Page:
Julius’ Bar Building – 155-159 West 10th Street (aka 186-188 Waverly Place)
ITEM PROPOSED FOR PUBLIC HEARING
The proposed designation of a 19th-century former row house in Greenwich Village, which since 1930 has housed Julius’ Bar, the scene of significant events in the history of the fight for LGBTQ+ rights.
As the citywide advocate for New York’s architectural, historical and cultural Landmarks, HDC enthusiastically supports the designation of The Julius’ Bar Building as an individual cultural landmark.
This Arts-and-Crafts style building was built in three sections throughout the 19th century, and was altered twice in the 20th Century. As a whole, the structure was recognized on its architectural merits in 1969 as part of the Greenwich Village Historic District.
The late ‘60s are also relevant to this site as its foremost period of cultural significance. On April 21, 1966, three years prior to the Stonewall Uprising, activists Dick Leitsch, Craig Rodwell, Randy Wicker and John Timmons, ordered drinks at Julius’ Bar, announced they were gay, and were refused service.
The event, known as a “Sip-In” was publicized by the Mattachine Society, a pioneering Gay Civil Rights organization led by Leitsch, Rodwell and Wicker. It was also covered by the New York Times, and the iconic photo of the bartender with his hand covering a glass to deny service, was captured by a Village Voice
Though the LGBTQ+ community faced rampant discrimination at the time of the Sip-in, the demonstrators were met with solidarity from other civil rights groups. Most notably, The former state head of the NAACP and new head of the city’s Commission on Human Rights, William H. Booth, pledged his commitment to ending discrimination against gay New Yorkers.
A subsequent court ruling concerning the entrapment arrest of a gay Julius’ customer held that presence of a single gay customer did not, on its own, make an establishment disorderly, and stipulated that the Liquor Authority could no longer shutter a bar based on the arrest of a single gay patron.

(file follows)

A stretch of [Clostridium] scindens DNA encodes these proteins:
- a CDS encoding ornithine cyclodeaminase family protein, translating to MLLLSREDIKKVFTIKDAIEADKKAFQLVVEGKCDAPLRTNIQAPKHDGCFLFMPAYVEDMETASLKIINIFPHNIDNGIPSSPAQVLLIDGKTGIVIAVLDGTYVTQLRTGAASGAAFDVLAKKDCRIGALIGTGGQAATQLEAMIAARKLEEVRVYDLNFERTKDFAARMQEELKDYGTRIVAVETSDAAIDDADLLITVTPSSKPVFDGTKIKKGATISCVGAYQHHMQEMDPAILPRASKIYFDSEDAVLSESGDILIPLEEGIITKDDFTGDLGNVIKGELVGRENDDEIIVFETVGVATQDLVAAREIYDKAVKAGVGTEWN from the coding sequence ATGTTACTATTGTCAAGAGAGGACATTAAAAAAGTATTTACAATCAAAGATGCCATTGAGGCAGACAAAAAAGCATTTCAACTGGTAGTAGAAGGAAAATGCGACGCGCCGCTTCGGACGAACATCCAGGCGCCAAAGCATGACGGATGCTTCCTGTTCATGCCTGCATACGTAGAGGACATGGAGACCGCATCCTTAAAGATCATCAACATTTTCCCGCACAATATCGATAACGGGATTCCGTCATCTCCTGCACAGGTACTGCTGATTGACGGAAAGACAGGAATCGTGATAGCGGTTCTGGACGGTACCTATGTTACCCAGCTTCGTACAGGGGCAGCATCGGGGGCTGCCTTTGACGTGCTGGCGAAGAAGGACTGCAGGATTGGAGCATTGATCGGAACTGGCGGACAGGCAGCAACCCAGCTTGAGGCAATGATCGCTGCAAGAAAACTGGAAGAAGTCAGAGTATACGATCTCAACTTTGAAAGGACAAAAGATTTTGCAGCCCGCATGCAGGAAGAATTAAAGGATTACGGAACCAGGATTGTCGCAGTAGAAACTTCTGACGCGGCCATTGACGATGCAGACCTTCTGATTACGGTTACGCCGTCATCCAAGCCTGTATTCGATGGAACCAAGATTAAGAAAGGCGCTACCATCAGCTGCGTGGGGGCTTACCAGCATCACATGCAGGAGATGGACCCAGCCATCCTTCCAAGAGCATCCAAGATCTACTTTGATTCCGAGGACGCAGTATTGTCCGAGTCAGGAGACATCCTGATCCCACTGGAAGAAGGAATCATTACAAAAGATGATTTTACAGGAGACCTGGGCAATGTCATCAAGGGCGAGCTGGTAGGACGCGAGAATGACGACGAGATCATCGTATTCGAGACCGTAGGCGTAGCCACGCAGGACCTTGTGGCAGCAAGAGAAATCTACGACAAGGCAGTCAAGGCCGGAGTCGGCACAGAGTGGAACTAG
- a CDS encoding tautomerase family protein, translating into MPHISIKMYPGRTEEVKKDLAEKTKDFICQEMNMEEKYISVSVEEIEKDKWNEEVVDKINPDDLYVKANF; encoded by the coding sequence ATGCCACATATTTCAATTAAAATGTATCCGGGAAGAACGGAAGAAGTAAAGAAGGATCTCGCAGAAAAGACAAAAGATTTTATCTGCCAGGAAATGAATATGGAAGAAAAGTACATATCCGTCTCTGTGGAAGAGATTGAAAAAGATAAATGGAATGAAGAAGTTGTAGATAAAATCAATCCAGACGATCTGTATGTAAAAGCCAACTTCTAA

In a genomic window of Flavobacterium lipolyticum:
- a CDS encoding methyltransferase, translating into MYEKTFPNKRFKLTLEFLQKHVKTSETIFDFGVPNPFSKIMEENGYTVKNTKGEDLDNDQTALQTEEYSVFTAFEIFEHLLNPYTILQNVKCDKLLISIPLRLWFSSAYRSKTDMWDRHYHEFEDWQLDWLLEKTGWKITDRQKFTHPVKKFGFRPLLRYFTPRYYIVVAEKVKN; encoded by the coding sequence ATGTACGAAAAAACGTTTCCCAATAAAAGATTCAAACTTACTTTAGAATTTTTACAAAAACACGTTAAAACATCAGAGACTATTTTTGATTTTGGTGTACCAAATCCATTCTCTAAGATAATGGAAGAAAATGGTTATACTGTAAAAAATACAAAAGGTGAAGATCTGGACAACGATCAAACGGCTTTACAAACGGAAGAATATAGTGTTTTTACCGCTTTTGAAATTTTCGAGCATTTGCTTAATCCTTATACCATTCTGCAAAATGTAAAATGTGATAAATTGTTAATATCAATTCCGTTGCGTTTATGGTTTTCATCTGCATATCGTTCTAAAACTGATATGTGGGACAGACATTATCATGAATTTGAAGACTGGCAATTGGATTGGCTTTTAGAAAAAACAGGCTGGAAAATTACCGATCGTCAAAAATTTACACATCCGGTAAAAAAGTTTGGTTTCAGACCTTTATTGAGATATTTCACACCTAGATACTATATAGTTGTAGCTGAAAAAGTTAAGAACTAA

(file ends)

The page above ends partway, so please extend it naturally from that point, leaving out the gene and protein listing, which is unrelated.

The events at Julius’ Bar in the late 1960s, and their cultural, social and legal legacies represent pivotal moments in the ongoing struggle for LGBTQ civil rights, and cement Julius’s Bar as an exceedingly important space in LGBTQ+ history, and thereby in American history.
HDC is glad that the LPC is designating spaces that represent a broader, more equitable portrait of New York. It is vital that the LGBTQ+ community be represented in landmark designations. HDC hopes that the LPC will continue to landmark LGBTQ+ sites around the city, especially those outside of historic districts that at this time have no protection from development.
HDC also believes that cultural landmark designations are a vital part of the LPC’s mandate. In 2018, HDC chose cultural landmarks citywide as part of our 6 to celebrate advocacy, and we have identified several meritorious sites which lack landmark protection, sit outside of historic districts, and are outside of Manhattan. We hope the commission will continue to survey and recognize culturally significant sites throughout New York, especially those in the outer boroughs, and those associated with communities which have been historically underserved by the LPC.